Texas State smokers took to the Fighting Stallions with cigarettes in hand yesterday to protest the tobacco-free policy, hoping to spark interest on an issue they feel is unfair. Approximately 25 students lit up in protest while many others gathered to watch the proceedings. The tobacco-free policy, which went into effect last August, prohibits smoking and the use of all tobacco products on all university property, including athletic and recreational fields, outdoor stadiums and grandstands, parking garages and parking lots, Sewell Park, University Camp and Freeman Ranch.
Ted Calvin, mass communication freshman, led the protest. Calvin said he and others feel Texas State should be more accommodating to students who smoke. Calvin and the other protesters said they were not afraid of being punished by authorities for smoking on campus. The protesters chose to exercise their First Amendment rights and demonstrate their objection to the tobacco-free policy at the Fighting Stallions because it is a campus expression area. The area around the statue is a designated place on campus where anyone may express ideas and opinions without censorship.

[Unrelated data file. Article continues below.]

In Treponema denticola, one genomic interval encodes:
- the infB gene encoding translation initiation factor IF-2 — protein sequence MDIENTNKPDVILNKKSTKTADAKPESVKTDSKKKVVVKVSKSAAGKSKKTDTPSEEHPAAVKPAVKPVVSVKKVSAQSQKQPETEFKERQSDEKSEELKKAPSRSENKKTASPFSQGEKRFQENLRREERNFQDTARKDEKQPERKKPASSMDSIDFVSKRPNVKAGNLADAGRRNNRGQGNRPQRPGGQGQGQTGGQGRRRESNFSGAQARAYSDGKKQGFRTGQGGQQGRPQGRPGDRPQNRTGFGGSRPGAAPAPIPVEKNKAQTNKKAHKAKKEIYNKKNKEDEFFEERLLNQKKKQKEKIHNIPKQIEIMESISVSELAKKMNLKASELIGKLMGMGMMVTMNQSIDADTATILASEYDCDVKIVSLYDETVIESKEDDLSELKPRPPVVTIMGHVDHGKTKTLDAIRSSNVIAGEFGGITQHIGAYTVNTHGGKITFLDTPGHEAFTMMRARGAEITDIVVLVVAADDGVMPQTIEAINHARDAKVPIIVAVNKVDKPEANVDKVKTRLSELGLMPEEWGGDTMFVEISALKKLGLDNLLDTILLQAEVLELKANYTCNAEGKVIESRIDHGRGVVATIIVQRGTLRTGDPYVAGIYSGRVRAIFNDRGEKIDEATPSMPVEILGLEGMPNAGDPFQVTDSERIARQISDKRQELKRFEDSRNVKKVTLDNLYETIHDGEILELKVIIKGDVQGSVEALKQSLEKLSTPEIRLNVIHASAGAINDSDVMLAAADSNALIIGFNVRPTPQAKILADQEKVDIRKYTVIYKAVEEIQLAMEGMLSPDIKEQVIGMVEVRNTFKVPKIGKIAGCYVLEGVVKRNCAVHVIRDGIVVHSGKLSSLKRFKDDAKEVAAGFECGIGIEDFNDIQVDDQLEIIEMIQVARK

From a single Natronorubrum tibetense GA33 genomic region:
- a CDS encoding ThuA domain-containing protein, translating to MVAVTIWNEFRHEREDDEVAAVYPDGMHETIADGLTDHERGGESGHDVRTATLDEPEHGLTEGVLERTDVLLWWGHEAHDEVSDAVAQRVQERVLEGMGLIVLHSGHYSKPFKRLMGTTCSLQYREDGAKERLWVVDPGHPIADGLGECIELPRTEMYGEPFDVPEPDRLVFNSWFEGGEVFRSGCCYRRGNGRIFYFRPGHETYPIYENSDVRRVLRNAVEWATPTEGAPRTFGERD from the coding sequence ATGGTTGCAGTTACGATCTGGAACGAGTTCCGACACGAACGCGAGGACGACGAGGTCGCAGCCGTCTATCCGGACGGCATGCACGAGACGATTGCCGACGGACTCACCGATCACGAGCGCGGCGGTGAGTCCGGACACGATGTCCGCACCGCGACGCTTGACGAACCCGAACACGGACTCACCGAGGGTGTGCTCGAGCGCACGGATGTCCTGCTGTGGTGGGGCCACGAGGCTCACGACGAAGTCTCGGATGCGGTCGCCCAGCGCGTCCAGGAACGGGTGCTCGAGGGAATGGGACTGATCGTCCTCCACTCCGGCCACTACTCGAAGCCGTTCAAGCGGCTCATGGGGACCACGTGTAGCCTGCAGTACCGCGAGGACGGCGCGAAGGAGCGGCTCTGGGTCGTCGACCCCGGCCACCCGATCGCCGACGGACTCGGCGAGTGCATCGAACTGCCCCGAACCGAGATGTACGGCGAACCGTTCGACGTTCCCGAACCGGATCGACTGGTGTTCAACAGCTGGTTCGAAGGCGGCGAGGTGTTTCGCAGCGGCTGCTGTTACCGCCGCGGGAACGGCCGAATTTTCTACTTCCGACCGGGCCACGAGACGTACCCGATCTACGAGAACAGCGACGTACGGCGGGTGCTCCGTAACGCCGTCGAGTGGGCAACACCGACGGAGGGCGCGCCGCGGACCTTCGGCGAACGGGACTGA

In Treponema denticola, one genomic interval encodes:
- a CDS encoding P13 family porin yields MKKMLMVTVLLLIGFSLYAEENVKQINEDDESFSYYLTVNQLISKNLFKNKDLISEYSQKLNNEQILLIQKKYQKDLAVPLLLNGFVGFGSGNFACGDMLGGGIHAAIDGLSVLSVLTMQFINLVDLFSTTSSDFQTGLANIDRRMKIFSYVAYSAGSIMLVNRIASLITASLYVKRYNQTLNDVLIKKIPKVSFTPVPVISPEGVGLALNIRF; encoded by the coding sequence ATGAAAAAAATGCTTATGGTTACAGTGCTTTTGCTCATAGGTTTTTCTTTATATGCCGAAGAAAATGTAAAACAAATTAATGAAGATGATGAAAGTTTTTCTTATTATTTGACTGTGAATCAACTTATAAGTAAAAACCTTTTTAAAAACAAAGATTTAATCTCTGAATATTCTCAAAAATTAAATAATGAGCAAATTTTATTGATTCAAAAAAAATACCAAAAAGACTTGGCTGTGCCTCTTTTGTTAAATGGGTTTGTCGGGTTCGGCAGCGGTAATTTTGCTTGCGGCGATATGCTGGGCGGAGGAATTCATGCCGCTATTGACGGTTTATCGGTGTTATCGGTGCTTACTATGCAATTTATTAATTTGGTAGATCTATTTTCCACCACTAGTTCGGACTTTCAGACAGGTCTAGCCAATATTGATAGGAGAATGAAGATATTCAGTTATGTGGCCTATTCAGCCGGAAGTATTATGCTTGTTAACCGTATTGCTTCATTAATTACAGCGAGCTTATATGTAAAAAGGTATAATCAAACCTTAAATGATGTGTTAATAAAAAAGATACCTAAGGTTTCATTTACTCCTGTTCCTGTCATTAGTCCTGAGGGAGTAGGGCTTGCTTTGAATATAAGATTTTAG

The protesters were vocal about their opinions regarding the tobacco ban. “I think it is crap,” said Tiffany Burr, psychology sophomore. “We’re grown. I don’t think this protest will do anything, though.” Sarah Hebson, public relations junior, was not supportive of the protest, and yelled her thoughts on the matter at the protesters. “When I saw them smoking, I thought it was gross,” Hebson said. “(They are) going to die at a young age. I just don’t like tobacco use.”
The original protest formed after Calvin posted on the “Texas State Class of 2015” Facebook page urging students to meet at the stallions to smoke their cigarettes as part of a peaceful protest. The post received 33 “likes” and more than 260 comments. Calvin said he and fellow smokers will most likely protest at the same time and place this Thursday, and will have a petition for students to sign. The group hopes to receive enough signatures for university administration to create designated smoking areas on campus.